Since its inception in the late 1990s as a subsidiary of Studiocanal, before breaking off on its own in 2002, French distribution company Wild Bunch has been one of the most high profile titans at the Cannes Film Festival (in 2016, they had five projects on the Croisette, including competition titles The Neon Demon, Graduation, and Palme d’Or winner I, Daniel Blake — as a side note, five Wild Bunch titles have snagged this honor since 2000, including items by Nanni Moretti, Michael Moore, Cristian Mungiu, and Abdellatif Kechiche). One of the founding forefathers, Vincent Maraval, is often featured in the press, a producer noted for crossing borders to snag projects with foreign auteurs, including Mungiu or Nicolas Winding Refn.
2016 was undoubtedly a good vintage for Maraval and Wild Bunch, and as we glide through the last weeks before the announcement of the 2017 program, we can bet the producer/distributor will again be on hand, though in a more subdued fashion. Balking at rumors last fall of a break with Wild Bunch, we expect to see Maraval on hand with Arnaud Desplechin’s Ismael’s Ghosts, which should be a top contender for a French slot in the main competition (Thierry Fremaux’s comments about locking Desplechin out in 2015 for My Golden Days, which premiered in the Directors’ Fortnight sidebar to great acclaim, also suggests Desplechin will be restored to comp status). A bit more tenuous, but also a possibility, is the sophomore film from Deniz Gamze Erguven, the Turkish-French director who made international headlines with her 2015 debut Mustang. She is in post-production with her high profile Los Angeles period piece Kings starring Halle Berry and Daniel Craig (depending on whether or not Erguven will be ready in time, Maraval might play an important role in where the film eventually gets programmed). Here’s a look at five favorite films produced by Vincent Maraval:
5. City of God (2002) – Dir. Fernando Meireilles
The cinematic success which paved the way for what Wild Bunch is today would be 2002’s City of God from Brazilian director Fernando Meireilles, who followed this with The Constant Gardener but hasn’t had quite the same level of success since. The title, which netted four Academy Award nominations, follows two young boys growing up in Rio de Janeiro and their divergent paths as they grow into young men (a television series spin off was also created in 2012).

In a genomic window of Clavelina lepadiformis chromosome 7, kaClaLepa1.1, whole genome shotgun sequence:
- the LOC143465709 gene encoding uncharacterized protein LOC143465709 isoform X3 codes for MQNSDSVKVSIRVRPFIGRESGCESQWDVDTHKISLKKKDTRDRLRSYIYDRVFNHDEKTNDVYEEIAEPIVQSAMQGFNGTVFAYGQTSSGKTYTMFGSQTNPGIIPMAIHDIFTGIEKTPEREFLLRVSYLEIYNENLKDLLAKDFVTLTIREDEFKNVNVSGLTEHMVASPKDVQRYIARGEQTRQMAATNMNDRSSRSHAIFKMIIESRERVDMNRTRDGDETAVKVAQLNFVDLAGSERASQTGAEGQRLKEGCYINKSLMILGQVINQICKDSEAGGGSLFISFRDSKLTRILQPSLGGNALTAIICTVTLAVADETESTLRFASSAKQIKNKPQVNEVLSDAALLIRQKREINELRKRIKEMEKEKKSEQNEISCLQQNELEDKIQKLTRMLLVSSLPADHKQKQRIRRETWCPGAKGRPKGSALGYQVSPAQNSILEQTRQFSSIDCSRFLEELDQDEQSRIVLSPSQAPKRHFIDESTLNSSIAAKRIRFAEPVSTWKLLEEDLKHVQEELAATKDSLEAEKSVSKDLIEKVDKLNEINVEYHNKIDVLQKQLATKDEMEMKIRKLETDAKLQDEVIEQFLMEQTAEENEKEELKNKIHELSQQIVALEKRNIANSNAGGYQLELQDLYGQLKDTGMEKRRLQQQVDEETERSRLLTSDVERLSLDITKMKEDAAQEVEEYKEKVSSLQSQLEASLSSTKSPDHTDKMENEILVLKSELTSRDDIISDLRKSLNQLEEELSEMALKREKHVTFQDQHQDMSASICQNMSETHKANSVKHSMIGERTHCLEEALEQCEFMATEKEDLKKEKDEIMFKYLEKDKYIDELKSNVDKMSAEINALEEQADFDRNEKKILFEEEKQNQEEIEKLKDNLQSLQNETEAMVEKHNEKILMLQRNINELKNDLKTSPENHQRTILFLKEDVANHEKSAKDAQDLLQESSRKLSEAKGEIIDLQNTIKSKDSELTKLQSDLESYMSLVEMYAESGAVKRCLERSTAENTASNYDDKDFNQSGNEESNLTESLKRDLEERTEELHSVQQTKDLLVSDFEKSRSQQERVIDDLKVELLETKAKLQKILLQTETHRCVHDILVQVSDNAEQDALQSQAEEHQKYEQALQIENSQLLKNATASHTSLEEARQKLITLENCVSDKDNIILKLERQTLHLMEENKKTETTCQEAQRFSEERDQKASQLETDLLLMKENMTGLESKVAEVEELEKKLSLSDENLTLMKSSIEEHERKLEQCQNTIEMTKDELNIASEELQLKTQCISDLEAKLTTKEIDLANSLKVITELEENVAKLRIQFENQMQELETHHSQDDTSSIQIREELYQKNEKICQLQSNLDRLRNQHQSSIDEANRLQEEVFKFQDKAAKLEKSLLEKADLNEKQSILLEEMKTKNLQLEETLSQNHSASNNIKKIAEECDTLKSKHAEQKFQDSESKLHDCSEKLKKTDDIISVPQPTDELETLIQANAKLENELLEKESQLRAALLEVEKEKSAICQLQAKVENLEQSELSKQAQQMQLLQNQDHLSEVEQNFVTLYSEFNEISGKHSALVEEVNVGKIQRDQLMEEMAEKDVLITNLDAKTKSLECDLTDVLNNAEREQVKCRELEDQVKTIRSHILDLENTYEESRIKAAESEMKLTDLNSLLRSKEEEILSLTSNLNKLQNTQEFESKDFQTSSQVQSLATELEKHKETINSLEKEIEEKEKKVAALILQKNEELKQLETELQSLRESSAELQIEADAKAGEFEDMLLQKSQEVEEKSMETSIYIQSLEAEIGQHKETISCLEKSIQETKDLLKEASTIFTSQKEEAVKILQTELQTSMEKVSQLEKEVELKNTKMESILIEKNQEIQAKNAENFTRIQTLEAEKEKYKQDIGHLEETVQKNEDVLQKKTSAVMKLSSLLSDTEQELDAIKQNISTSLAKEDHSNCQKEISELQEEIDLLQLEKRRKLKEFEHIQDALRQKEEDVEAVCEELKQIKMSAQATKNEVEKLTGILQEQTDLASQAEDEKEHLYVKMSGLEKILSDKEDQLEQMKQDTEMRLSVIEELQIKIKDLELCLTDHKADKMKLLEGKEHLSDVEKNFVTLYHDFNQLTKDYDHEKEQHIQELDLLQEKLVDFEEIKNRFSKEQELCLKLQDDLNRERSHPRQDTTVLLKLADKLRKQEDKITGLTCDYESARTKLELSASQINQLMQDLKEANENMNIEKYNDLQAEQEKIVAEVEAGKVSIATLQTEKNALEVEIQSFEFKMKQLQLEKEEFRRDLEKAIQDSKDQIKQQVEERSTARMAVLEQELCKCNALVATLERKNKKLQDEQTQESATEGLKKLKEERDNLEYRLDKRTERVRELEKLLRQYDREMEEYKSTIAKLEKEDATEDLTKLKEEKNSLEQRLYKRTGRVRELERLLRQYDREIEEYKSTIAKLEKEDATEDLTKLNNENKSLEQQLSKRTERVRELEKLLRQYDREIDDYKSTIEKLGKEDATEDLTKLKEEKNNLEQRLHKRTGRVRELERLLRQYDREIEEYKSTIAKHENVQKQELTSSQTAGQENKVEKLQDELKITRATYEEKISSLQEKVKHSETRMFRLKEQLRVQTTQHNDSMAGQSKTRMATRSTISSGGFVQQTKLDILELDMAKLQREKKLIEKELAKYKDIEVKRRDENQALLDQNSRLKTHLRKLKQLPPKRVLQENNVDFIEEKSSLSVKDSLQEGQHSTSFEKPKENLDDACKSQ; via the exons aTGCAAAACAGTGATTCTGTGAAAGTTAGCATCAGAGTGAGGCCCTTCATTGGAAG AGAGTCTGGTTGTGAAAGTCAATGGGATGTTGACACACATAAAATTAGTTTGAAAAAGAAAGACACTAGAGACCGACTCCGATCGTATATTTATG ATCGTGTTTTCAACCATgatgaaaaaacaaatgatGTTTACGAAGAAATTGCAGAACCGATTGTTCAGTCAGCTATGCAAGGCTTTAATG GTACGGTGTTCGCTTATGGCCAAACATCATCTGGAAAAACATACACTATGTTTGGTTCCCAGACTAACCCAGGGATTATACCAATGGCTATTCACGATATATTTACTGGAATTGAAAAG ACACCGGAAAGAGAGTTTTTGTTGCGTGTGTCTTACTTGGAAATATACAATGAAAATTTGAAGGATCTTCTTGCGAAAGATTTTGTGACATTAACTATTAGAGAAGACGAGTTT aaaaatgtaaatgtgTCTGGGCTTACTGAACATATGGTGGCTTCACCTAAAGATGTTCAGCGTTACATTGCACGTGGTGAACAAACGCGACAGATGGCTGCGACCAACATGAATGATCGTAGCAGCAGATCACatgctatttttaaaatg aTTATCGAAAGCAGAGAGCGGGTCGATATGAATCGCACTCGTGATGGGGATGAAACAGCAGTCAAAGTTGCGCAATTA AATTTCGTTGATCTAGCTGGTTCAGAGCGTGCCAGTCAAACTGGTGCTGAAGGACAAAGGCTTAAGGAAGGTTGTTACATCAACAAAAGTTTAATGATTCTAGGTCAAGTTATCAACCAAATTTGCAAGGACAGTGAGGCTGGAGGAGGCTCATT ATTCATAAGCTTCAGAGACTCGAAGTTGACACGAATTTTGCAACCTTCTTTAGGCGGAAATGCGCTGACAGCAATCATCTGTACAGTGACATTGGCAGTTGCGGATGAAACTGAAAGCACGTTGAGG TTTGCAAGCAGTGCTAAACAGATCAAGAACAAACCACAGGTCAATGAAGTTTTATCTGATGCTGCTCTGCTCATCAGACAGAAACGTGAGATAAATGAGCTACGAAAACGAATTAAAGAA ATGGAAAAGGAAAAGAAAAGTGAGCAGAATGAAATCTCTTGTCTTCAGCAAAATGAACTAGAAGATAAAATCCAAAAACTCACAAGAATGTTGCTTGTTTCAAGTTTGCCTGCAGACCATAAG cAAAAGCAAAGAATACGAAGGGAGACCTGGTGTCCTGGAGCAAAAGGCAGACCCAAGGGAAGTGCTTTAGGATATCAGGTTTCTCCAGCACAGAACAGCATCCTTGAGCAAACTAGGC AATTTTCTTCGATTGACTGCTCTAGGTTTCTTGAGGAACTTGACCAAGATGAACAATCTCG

4. Beyond the Hills (2012) Dir. Cristian Mungiu
After Romanian auteur Cristian Mungiu took home the Palme d’Or in 2007 with 4 Months, 3 Weeks, 2 Days, Maraval continued his collaboration with the director for Beyond the Hills, an emotionally grueling tale about the religion and sexual repression undermining the relationship of two women in a convent. Mungiu won for Best Screenplay, and the film also netted Cristina Flutur and Cosmina Stratan Best Actress honors at Cannes.
3. Welcome to New York (2014) – Dir. Abel Ferrara
Despite the highly publicized critique of Maraval and IFC Films from director Abel Ferrara concerning an R rated edit of Welcome to New York for its US theatrical release, this is not only one of Ferrara’s best films, but a rather daring venture considering its controversial reenactment of the Dominique Strauss-Kahn scandal. Gerard Depardieu and Jacqueline Bisset give some of the best turns of their distinguished careers in a film which was unfairly maligned by political posturing. Locked out of the 2014 Cannes competition, Ferrara was reduced to premiering out of the Market (two concurrent screenings had press and industry members in a frenzy, but Ferrara and his two stars made breathless appearances at both), the first of many programming slights the title would receive on its road to a theatrical release.
2. Enter the Void (2009) – Dir. Gaspar Noe
Infamously screened as a work-in-progress at the 2009 Cannes Film Festival, Gaspar Noe’s ambitious third feature Enter the Void was co-written by Lucile Hadzihalilovic and follows the spirit of a slain American drug dealer as he floats over the neon lit hell of Tokyo’s underbelly, observing the anguish of his sister (a never better Paz de la Huerta). A grimy, sleazy, transfixing experience, it is Noe at his most daring and transportive.
1. Blue is the Warmest Color (2013) – Dir. Abdellatif Kechiche
Even though the subsequent fall-out between Kechiche and his lead actors Lea Seydoux and Adele Excharopoulos was a bit unfortunate, the galvanizing Blue is the Warmest Color remains a stunning achievement. Charting the relationship of two young women as they fall in lust and love before eventually becoming emotionally estranged, the examination of identity alongside sexuality was potently captured in this daring bildungsroman of a woman who finds her agency without sacrificing or separating herself from her sexual orientation. Controversial for its blatant depictions of frenzied sex, its Palme win (which the Spielberg jury stressed would be shared between Kechiche, Seydoux, and Excharopoulos) remains a significant queer victory from a festival program which doesn’t usually feature a plethora of LGBT auteurs or subjects.